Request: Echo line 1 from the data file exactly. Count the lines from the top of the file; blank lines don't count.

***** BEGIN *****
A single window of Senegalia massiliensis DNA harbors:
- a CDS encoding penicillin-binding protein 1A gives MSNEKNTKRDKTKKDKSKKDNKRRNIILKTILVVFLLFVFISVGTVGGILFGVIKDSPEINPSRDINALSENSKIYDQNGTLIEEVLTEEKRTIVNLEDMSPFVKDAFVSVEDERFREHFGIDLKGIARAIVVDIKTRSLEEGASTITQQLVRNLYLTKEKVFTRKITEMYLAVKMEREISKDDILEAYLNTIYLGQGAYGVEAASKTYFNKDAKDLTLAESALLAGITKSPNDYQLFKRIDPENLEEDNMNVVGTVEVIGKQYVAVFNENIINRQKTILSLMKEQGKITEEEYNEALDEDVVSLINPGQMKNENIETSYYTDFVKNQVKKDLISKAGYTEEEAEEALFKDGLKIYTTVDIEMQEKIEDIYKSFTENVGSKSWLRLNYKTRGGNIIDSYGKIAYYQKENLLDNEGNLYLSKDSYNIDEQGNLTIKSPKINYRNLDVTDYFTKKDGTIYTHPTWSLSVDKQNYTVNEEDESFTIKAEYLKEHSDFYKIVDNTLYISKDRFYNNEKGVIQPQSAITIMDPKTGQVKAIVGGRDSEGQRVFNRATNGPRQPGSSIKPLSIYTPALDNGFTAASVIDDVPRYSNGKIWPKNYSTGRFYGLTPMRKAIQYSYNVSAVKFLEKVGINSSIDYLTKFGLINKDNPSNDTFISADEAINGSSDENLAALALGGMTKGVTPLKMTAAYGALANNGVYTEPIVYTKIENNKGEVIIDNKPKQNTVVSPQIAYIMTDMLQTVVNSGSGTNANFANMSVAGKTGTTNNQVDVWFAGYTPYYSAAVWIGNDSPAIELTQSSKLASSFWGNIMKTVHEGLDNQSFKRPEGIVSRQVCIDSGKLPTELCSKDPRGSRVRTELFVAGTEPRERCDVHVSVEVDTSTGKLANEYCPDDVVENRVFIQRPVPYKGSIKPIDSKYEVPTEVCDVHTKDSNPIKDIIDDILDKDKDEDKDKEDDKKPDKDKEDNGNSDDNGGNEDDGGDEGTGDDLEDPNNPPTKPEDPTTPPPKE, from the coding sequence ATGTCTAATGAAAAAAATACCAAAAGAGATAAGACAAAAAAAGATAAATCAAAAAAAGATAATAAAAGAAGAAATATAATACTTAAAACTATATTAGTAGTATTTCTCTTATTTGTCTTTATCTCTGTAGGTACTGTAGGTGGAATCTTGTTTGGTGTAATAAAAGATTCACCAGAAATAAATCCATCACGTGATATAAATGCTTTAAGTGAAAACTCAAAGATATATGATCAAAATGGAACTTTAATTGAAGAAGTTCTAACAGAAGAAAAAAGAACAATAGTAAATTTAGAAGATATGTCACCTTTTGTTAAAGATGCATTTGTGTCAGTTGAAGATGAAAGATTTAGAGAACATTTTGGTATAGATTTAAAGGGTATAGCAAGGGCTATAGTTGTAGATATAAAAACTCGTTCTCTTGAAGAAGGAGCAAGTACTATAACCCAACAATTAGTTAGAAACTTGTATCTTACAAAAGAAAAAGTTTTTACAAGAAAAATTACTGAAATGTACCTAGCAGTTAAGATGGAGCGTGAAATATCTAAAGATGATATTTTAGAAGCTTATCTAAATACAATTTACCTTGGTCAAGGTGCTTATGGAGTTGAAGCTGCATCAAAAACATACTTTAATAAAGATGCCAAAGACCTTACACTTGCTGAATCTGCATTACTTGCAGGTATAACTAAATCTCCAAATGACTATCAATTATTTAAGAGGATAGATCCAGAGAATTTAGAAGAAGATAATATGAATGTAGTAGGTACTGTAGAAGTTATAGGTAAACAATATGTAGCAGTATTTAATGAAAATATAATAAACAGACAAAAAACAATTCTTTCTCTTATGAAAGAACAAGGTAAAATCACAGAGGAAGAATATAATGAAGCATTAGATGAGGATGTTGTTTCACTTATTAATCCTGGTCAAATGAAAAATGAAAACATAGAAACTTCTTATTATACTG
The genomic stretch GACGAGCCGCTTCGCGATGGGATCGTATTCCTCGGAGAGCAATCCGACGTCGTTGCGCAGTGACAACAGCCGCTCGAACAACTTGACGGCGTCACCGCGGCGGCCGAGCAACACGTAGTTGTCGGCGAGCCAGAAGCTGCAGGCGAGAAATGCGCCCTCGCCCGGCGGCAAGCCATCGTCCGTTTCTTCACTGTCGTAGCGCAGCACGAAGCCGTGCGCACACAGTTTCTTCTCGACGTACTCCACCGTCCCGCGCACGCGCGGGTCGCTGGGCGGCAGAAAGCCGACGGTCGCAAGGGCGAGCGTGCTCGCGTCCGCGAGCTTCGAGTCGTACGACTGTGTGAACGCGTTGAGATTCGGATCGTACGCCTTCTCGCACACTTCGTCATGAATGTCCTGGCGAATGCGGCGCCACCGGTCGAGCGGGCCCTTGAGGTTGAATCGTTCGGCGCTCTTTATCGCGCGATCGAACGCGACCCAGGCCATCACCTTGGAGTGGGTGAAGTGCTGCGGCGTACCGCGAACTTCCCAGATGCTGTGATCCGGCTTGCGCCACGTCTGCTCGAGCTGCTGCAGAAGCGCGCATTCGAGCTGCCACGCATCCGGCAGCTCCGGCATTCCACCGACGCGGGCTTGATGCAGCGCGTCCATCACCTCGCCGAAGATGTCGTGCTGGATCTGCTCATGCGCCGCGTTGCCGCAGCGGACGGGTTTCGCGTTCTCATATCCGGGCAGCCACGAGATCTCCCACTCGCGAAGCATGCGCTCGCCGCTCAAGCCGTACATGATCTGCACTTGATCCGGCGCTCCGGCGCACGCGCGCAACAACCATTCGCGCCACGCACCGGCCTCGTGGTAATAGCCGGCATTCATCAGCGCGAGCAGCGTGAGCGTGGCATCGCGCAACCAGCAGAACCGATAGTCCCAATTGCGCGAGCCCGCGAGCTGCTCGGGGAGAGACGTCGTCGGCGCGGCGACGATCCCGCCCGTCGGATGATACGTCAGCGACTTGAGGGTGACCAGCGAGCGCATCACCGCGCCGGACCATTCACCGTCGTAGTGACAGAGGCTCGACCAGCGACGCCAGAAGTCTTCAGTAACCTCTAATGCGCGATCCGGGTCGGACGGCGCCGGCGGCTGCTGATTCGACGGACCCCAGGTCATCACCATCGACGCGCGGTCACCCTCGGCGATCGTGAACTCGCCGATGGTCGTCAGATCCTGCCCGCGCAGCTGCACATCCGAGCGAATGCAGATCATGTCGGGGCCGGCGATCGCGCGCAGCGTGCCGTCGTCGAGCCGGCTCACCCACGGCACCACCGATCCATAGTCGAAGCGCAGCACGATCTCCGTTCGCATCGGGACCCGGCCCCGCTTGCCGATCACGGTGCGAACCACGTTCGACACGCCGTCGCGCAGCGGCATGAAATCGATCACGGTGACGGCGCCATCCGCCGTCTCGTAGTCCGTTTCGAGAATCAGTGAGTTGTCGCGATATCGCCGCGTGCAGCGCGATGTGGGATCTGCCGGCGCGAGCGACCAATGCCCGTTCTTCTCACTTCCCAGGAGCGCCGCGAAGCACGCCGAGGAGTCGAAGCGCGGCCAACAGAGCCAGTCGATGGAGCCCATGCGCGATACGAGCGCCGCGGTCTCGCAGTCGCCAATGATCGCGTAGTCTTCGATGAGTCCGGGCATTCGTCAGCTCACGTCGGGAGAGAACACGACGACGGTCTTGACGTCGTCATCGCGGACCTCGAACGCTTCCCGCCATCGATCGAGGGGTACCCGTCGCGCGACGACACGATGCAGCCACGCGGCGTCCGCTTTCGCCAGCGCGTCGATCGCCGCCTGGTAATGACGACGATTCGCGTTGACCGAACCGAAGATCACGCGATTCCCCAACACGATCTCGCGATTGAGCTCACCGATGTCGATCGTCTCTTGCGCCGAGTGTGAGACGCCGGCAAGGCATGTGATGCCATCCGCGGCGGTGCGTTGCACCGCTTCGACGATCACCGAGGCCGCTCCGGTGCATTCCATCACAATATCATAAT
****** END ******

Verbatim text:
A single window of Senegalia massiliensis DNA harbors: